Distance to go:
Ben and Tarka will cover 1800 miles starting from Scott's Terra Nova Hut at the edge of Antarctica to the South Pole and back to the coast again. That's equivalent to 69 back-to-back marathons hauling up to 200kg each (the weight of roughly two adult men) of kit and supplies necessary to survive.
Distances here are shown in statute miles.
As Good as it Gets (Day 35)
Day 35: S82° 32' 17.988", E169° 31' 43.320"
Duration: 8 Hr 30 Min
Daily distance: 18.7 Mi
Distance to go: 1443.6 Mi
Temperature: -8 °C
Wind chill: -17 °C
Altitude: 138 Ft
I wondered during the first ten or so days of this expedition if we'd ever get a day like today. Early on, when the surface was like glue and our nearly 200kg sleds seemed almost impossible to move; when we worked like dogs and bruised our hips from pulling so hard just to get 3.5 miles (5.7km) in a day, I was hating this expedition. I had never suffered physically so much in my life, yet I didn't want to admit my misery.
People sent well-meaning messages like "Enjoy every second, you've worked so hard to get there" and "Don't forget to take time to look around and appreciate how lucky you are", and all I could do was swear and curse and grit my teeth as we dragged our absurdly heavy loads inch by inch into the murky whiteout, our skis sinking into the snow's soft crust and the blizzard lashing and spitting at us, raging against the insult of our presence. Perhaps I've gone soft, I wondered to myself. I'm sure I used to have moments of pleasure and contentment on expeditions so profound that they've kept me dragging sleds for twelve years. Yet it never came. I'd expected to fall in love with Antarctica in a flash, yet all I seemed to feel was horror at the sentence I'd imposed on myself, embarrassment that we could hardly move our sleds, and a gloomy resignation at the monotony of the cloud, the wind, the sticky snow and the pan-flat horizon whichever way I turned.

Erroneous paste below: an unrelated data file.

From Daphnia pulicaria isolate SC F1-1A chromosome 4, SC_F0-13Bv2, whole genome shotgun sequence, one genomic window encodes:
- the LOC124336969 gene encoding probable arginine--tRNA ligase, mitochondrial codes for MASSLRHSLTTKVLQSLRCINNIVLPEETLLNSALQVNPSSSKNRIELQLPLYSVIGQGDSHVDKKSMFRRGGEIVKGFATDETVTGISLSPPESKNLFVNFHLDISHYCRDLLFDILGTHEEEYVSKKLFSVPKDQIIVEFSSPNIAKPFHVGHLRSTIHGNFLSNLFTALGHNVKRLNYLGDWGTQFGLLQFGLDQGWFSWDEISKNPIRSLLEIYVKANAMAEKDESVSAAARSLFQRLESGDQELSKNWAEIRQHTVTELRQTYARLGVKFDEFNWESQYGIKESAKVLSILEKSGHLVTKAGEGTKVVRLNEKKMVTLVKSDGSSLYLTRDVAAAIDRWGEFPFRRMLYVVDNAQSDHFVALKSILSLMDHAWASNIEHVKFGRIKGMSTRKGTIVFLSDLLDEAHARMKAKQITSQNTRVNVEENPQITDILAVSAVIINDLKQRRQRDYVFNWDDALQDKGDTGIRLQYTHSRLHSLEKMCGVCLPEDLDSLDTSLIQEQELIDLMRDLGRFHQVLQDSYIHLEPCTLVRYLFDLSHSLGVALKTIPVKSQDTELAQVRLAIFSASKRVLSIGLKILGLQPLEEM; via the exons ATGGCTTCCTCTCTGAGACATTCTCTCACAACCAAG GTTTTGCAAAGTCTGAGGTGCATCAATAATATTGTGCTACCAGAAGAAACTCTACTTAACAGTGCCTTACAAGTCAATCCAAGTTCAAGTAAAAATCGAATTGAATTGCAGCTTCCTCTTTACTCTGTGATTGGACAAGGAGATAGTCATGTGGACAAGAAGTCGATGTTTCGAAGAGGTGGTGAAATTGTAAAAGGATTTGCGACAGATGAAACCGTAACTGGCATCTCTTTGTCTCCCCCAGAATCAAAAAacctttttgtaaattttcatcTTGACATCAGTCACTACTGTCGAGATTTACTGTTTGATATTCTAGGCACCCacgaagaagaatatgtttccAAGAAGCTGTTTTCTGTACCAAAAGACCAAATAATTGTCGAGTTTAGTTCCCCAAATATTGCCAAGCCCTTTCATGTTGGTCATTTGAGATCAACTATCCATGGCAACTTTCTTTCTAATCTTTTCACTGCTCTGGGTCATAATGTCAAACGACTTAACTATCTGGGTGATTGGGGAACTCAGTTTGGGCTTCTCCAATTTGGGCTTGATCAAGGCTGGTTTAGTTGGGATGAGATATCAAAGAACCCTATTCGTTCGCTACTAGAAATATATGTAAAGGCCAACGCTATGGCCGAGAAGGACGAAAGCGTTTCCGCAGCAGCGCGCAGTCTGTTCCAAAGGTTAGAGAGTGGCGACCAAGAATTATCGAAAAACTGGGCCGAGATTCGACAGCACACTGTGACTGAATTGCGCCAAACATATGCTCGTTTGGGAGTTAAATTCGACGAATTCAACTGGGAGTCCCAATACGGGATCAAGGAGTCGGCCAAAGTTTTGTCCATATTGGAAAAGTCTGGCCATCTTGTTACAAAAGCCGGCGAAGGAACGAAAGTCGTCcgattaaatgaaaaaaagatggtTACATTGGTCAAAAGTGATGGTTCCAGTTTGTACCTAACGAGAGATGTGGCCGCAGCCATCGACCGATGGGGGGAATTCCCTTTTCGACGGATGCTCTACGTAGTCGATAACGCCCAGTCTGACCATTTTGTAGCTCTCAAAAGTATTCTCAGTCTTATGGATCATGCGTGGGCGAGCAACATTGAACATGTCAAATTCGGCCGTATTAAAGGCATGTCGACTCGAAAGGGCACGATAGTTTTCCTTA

Things have improved each day, of course, and today was the one where it all made sense. The sun was out, the wind was gentle (and even puffed feebly at our backs for a brief spell), the surface was fine, and we pushed beyond the 30km barrier for the first time. All day, the mountains to our right seemed to expand in scale and majesty, and framed by a few high brush strokes of cloud, the beauty of the view and the sense of awe and gratitude and privilege I felt at being here were something I'm struggling to put into words. How many people, I thought, have seen this range with their own eyes?
It was a special day, and given the pace we're sustaining (and way the distances we're covering each day are increasing) Tarka and I are both feeling pretty content as we lie here this evening with bellies full of chicken and pasta.
I'm going to sign off by wishing all of my friends in America (I was happily reflecting today that there are too many of you to list here) - and indeed everyone in the United States who's reading this - a very happy Thanksgiving.
And I've got a few answers for Liz Hoskins' class who posted some questions on the blog:
Q) (From Olivier) How many times have you fallen over? A) Haha! That's top secret. (Actually, I think Tarka's going to talk about that when he sends his blog post back - apparently it's nearly ready...)
Q) (From Sasha) Why is it called Antarctica? A) Hi Sasha. Embarassingly, I'm not really sure, other than that it's at the opposite end of the planet to the Arctic. Let me know if you can find out any more detail than that!
Q) (From Mia) Have you had any fun with snowballs? A) Thanks Mia! I'm sad to say that the snow here is rubbish for snowballs (or snowmen) - it's dry, powdery and fine and doesn't stick together at all well. The most fun I have in the snow is digging a hole every evening in the porch of our tent, about two feet deep, so we can step down into it and sit on the edge of our inner tent like a chair in order to take our boots off (and put them on again in the morning). I'll send back a photo soon to show you what it looks like, but I've always loved digging holes!